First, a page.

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Old 05-09-2014, 10:17 AM   #1
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About to join the Metformin club-Help please!

So, despite a year of lower carbing (I still eat carbs in the form of ThinSlim low carb/high fiber bread, green veggies, Extend low glygemic snacks, Atkins bars, Glucerna snacks), my A1c has crept up to 6. My doctor said yes to Metformin. I'm a little nervous because of the known possible side effects, but optimistic that it will keep me from developing full blown diabetes. I'm not sure what dose he'll start me at (my appointment is Wednesday), but I'd appreciate any pointers from those taking Metformin. A few questions:

1. Did you start taking it after being diagnosed with diabetes or with pre-diabetes (insulin resistance)?

2. How long did it take to get over any gastrointestinal issues?

3. What dose do you take and do you take it twice per day or all at once?

4. How much has it helped your numbers?

5. How long did it take for your numbers to start going down?

Thank you, everyone! I had a feeling this day would come based on my family history.
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Old 05-09-2014, 02:36 PM   #2
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Hi Ronnie. I started taking met when I was diagnosed with diabetes. I take the extended release version which I highly recommend as I had no GI issues. I started at 500 mg and rapidly worked up to 2000mg. I take one 1000mg ER in the morning and another at bedtime. Met didn't make a huge difference in my bg numbers maybe 15 points on average and it took about 2 weeks after hitting the max dose for that to become apparent. A very low carb diet made a big difference in my bgs.

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Old 05-09-2014, 02:49 PM   #3
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That was 11-12 years ago. I use extended release since I sometimes forgot to take the second dose. I think it is superior because it provides a smooth slow release. I suggest you ask for it. It might help with the side effects.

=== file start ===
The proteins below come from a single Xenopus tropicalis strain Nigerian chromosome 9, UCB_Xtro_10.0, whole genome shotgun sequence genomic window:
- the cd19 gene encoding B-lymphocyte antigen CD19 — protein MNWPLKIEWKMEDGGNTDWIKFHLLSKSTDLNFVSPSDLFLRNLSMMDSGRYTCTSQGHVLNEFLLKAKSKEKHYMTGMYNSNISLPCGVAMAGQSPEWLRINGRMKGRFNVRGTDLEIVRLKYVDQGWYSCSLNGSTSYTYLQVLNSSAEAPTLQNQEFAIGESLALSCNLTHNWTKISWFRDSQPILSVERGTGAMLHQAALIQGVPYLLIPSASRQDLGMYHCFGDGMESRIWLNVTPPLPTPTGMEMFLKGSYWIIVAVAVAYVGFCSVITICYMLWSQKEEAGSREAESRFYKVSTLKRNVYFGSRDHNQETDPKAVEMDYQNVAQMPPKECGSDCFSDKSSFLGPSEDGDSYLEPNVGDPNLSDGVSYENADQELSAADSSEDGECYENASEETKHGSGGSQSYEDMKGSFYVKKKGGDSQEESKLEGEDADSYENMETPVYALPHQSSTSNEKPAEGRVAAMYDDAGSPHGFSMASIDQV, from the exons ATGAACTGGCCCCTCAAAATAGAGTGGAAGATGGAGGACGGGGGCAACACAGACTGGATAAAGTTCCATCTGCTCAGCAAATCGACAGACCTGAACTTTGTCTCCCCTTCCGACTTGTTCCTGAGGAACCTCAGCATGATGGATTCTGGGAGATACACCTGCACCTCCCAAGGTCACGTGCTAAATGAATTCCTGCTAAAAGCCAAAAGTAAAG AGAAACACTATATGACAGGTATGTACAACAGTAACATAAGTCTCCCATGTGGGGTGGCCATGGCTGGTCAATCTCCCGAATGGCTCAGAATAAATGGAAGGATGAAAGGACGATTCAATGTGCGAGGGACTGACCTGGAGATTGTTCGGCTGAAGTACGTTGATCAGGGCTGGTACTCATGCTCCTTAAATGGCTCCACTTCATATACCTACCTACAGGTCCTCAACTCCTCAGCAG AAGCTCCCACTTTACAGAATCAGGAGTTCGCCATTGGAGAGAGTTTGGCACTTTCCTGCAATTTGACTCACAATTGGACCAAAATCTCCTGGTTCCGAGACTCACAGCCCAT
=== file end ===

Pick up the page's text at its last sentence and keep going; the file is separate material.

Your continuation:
The terrible side effects are a bonus and you need to take advantage of this while you can. I lost 30 lbs in 2-3 months and is probably the only reason I don't need insulin now. If you start losing weight your blood chemistry will change. Your body is losing weight so warning bells go off. Your type II is all about insulin resistance it does not matter if it is diabetes or pre-diabetes. Your resistance drops in an effort to keep your weight on. (I guess) Your resistance will drop. The only difference between diabetes and pre-diabetes is with pre your pancreas is pretty much undamaged if you continue to be naughty that will change and you will need to take insulin if you damage it too much. As you lose weight your sugar levels will drop.

GOT ME! This is all up to you. Lose the weight now while you are sick with metformin or not and let this plague eat you up.

Chances are if you lose some weight and are moderatly careful you will avoid insulin your entire life.

2 more huge tips
1) No more sweet alcoholic drinks!
2) Learn about GI - if you eat stach eat low GI starch check out Mendosa.com for GI and satisfy information. Low GI stach tastes and eats like high GI without stressing your system. BE SMART!

Lastly and A1c of 6 means your pancrease is fine. I was only that low during the first 6 months mostly due to the weight loss. They would even give you medicine until your A1c was above 7. Things have sure changed! There are plenty on this board that have been above 15!
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Old 05-09-2014, 07:08 PM   #4